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Analyst: Granting illegals citizenship will boost Arizona economy

PHOENIX -- Granting an undocumented immigrant citizenship instead of legal residency would benefit all Arizona residents, said an analyst from Arizona State University.

"If this population is allowed to eventually become citizens, that produces an economic impact that affects everybody in Arizona," said policy analyst Mike Slaven from the Morrison Institute for Public Policy at ASU. "It's not just those people, it's not just those families, it's everyone who participates in the economy."

The report authored by Slaven, titled "Citizenship or Something Less: Economic Implications for Arizona" notes that "there are 190,000 workers in Arizona," and that:

A reasonable, conservative estimate is that a path to citizenship could mean about $174 to $246 million in additional individual income a year in Arizona, and these additional earnings would go mostly to low-income families, making them more financially secure."

While the Morrison Institute does not take a stance on issues like comprehensive immigration reform, "the evidence is strong that having more people be citizens has a positive economic impact and that should be something informs the debate," said Slaven.

The analysis shows the first five years after a person is granted citizenship represents a $500 million impact to the state and $200 million to $300 million per year after that.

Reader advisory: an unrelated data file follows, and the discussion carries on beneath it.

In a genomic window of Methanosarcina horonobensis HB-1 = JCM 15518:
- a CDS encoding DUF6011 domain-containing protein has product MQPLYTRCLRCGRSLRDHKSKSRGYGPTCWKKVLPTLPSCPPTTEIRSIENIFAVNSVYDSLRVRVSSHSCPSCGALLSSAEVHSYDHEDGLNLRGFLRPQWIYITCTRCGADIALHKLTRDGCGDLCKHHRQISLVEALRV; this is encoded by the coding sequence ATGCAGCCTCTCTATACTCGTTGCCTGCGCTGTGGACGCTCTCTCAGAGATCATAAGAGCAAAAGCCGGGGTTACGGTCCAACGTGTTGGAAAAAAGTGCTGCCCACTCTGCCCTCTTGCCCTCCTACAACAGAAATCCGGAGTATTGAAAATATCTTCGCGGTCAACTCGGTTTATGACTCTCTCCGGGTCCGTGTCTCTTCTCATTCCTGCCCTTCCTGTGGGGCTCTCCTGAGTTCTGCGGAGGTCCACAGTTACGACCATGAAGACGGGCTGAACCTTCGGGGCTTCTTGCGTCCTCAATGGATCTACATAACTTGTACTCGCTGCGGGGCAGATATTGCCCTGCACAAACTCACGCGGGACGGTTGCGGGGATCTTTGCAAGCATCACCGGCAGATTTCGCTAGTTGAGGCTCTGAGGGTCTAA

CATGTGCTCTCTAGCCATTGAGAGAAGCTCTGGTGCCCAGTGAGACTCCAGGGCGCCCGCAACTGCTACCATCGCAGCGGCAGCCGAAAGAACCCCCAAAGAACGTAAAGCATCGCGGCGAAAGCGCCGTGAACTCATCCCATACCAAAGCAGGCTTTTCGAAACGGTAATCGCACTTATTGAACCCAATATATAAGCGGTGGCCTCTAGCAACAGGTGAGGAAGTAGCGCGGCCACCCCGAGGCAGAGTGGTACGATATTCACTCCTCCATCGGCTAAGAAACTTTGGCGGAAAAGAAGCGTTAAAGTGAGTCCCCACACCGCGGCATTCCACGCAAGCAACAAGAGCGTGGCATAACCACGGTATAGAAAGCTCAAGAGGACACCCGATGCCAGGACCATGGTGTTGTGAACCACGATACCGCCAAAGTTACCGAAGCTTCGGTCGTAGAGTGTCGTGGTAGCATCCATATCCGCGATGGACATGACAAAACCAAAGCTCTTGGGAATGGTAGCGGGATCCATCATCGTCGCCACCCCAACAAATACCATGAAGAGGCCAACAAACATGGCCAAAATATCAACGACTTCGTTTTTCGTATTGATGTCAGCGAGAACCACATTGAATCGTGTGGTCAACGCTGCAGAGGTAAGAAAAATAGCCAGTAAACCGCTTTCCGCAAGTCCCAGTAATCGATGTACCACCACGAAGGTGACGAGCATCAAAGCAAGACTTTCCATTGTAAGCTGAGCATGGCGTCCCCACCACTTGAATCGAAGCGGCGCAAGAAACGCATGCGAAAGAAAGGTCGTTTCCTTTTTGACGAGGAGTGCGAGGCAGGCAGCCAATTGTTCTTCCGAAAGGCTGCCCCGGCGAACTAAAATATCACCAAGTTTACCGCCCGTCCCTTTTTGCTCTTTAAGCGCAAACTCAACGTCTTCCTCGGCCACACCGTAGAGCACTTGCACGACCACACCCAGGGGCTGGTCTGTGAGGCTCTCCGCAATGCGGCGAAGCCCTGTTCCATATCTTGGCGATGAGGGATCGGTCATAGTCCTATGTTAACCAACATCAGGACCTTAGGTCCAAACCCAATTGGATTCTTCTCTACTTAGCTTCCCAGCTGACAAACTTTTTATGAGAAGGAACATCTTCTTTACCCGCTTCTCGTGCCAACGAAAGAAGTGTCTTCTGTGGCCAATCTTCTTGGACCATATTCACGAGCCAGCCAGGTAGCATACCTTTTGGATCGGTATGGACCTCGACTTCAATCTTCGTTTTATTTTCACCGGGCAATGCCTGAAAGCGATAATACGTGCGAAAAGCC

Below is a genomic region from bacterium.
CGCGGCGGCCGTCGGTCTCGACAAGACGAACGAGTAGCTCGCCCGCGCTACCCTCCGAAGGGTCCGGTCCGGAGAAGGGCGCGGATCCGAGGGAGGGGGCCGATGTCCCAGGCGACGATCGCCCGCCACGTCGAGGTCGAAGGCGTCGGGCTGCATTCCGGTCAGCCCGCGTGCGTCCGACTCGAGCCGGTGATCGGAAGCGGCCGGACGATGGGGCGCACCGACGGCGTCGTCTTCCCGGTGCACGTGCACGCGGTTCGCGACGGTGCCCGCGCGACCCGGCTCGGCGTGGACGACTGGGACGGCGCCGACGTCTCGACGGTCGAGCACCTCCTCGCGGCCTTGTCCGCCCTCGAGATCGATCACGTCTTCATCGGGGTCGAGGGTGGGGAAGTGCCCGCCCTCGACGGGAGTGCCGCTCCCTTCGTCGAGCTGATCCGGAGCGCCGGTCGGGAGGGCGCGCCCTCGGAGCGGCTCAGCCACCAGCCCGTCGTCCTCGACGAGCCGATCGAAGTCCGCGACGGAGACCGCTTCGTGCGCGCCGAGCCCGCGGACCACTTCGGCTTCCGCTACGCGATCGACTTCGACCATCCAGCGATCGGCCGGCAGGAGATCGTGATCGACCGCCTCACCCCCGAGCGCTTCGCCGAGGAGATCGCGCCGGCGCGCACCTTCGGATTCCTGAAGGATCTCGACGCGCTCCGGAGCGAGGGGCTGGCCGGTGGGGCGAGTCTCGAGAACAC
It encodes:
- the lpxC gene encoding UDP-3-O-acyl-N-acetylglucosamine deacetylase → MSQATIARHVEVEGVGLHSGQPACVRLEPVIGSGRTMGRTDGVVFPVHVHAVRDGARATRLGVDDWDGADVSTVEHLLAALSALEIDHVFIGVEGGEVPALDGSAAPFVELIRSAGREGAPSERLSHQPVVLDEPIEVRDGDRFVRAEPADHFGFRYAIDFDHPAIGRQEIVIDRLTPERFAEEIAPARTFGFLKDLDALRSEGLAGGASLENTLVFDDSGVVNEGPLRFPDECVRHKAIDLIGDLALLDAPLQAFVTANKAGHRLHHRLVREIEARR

"Obviously immigration reform has a lot of objectives, there a lot of different issues that are at play -- the economy is one of them -- but the research is very strong that a state like Arizona would experience a positive economic impact if citizenship is part of the bill," said Slaven.

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About the Author


Sandra moved from the small border city of Yuma, Arizona to study Broadcast Journalism at Arizona State University in the late 90s. Since graduating, she's worked at several local TV stations including Univision, Fox 10 and 3TV.

Working at KTAR, has allowed her the opportunity to cover major national news events, including Presidential visits, the Tucson Tragedy and the Wallow fire.

When Sandra isn't covering breaking news or behind a microphone in the studio, she's probably at home with her best friend Mark and her two dogs, Lily and Lola.

Sandra enjoys cooking and admits to enjoying "really bad" reality T.V. She also enjoys spending quiet time at home with people she loves, playing a little poker and traveling.

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